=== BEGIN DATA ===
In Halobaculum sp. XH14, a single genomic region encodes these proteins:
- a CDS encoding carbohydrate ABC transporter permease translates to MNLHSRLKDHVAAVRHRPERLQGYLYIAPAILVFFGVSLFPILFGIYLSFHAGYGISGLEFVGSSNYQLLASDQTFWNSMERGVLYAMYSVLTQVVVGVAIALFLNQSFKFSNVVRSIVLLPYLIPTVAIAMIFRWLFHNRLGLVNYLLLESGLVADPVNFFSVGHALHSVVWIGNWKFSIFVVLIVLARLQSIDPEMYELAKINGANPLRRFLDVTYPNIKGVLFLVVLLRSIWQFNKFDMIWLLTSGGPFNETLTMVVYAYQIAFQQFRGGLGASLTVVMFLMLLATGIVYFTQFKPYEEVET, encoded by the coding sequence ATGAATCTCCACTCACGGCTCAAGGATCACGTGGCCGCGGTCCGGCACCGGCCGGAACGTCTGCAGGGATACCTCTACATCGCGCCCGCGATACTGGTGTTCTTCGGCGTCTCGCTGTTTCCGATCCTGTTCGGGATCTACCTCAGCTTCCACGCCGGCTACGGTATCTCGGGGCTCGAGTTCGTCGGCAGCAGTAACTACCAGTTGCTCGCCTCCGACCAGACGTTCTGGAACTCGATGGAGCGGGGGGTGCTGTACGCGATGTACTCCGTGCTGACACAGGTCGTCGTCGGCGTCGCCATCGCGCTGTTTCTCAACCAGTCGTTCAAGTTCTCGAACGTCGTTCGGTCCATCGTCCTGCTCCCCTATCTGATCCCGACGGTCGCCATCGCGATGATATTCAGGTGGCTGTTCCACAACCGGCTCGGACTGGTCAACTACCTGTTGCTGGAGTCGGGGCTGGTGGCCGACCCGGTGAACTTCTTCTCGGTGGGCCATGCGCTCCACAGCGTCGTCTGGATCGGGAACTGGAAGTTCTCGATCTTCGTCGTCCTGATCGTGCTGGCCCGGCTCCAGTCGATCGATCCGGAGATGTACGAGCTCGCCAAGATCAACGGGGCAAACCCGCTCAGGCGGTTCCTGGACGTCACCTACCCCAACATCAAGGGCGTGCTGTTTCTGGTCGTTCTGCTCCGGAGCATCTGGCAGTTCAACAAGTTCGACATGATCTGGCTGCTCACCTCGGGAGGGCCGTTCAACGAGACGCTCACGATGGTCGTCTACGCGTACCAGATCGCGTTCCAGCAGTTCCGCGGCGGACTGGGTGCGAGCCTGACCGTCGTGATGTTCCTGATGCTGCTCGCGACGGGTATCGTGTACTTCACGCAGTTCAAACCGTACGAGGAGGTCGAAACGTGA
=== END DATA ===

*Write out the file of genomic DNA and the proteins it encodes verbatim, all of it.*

In Halobaculum sp. XH14, a single genomic region encodes these proteins:
- a CDS encoding carbohydrate ABC transporter permease translates to MNLHSRLKDHVAAVRHRPERLQGYLYIAPAILVFFGVSLFPILFGIYLSFHAGYGISGLEFVGSSNYQLLASDQTFWNSMERGVLYAMYSVLTQVVVGVAIALFLNQSFKFSNVVRSIVLLPYLIPTVAIAMIFRWLFHNRLGLVNYLLLESGLVADPVNFFSVGHALHSVVWIGNWKFSIFVVLIVLARLQSIDPEMYELAKINGANPLRRFLDVTYPNIKGVLFLVVLLRSIWQFNKFDMIWLLTSGGPFNETLTMVVYAYQIAFQQFRGGLGASLTVVMFLMLLATGIVYFTQFKPYEEVET, encoded by the coding sequence ATGAATCTCCACTCACGGCTCAAGGATCACGTGGCCGCGGTCCGGCACCGGCCGGAACGTCTGCAGGGATACCTCTACATCGCGCCCGCGATACTGGTGTTCTTCGGCGTCTCGCTGTTTCCGATCCTGTTCGGGATCTACCTCAGCTTCCACGCCGGCTACGGTATCTCGGGGCTCGAGTTCGTCGGCAGCAGTAACTACCAGTTGCTCGCCTCCGACCAGACGTTCTGGAACTCGATGGAGCGGGGGGTGCTGTACGCGATGTACTCCGTGCTGACACAGGTCGTCGTCGGCGTCGCCATCGCGCTGTTTCTCAACCAGTCGTTCAAGTTCTCGAACGTCGTTCGGTCCATCGTCCTGCTCCCCTATCTGATCCCGACGGTCGCCATCGCGATGATATTCAGGTGGCTGTTCCACAACCGGCTCGGACTGGTCAACTACCTGTTGCTGGAGTCGGGGCTGGTGGCCGACCCGGTGAACTTCTTCTCGGTGGGCCATGCGCTCCACAGCGTCGTCTGGATCGGGAACTGGAAGTTCTCGATCTTCGTCGTCCTGATCGTGCTGGCCCGGCTCCAGTCGATCGATCCGGAGATGTACGAGCTCGCCAAGATCAACGGGGCAAACCCGCTCAGGCGGTTCCTGGACGTCACCTACCCCAACATCAAGGGCGTGCTGTTTCTGGTCGTTCTGCTCCGGAGCATCTGGCAGTTCAACAAGTTCGACATGATCTGGCTGCTCACCTCGGGAGGGCCGTTCAACGAGACGCTCACGATGGTCGTCTACGCGTACCAGATCGCGTTCCAGCAGTTCCGCGGCGGACTGGGTGCGAGCCTGACCGTCGTGATGTTCCTGATGCTGCTCGCGACGGGTATCGTGTACTTCACGCAGTTCAAACCGTACGAGGAGGTCGAAACGTGA